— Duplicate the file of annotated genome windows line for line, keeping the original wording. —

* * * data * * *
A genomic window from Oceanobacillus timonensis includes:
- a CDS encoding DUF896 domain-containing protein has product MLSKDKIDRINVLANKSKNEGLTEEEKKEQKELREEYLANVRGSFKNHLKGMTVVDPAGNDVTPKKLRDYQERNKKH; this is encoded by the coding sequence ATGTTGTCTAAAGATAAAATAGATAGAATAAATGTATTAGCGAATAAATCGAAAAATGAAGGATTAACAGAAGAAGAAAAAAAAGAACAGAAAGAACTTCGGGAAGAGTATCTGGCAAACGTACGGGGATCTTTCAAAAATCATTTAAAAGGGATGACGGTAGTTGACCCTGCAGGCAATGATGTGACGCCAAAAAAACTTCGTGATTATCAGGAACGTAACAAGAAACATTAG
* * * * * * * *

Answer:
A genomic window from Oceanobacillus timonensis includes:
- a CDS encoding DUF896 domain-containing protein has product MLSKDKIDRINVLANKSKNEGLTEEEKKEQKELREEYLANVRGSFKNHLKGMTVVDPAGNDVTPKKLRDYQERNKKH; this is encoded by the coding sequence ATGTTGTCTAAAGATAAAATAGATAGAATAAATGTATTAGCGAATAAATCGAAAAATGAAGGATTAACAGAAGAAGAAAAAAAAGAACAGAAAGAACTTCGGGAAGAGTATCTGGCAAACGTACGGGGATCTTTCAAAAATCATTTAAAAGGGATGACGGTAGTTGACCCTGCAGGCAATGATGTGACGCCAAAAAAACTTCGTGATTATCAGGAACGTAACAAGAAACATTAG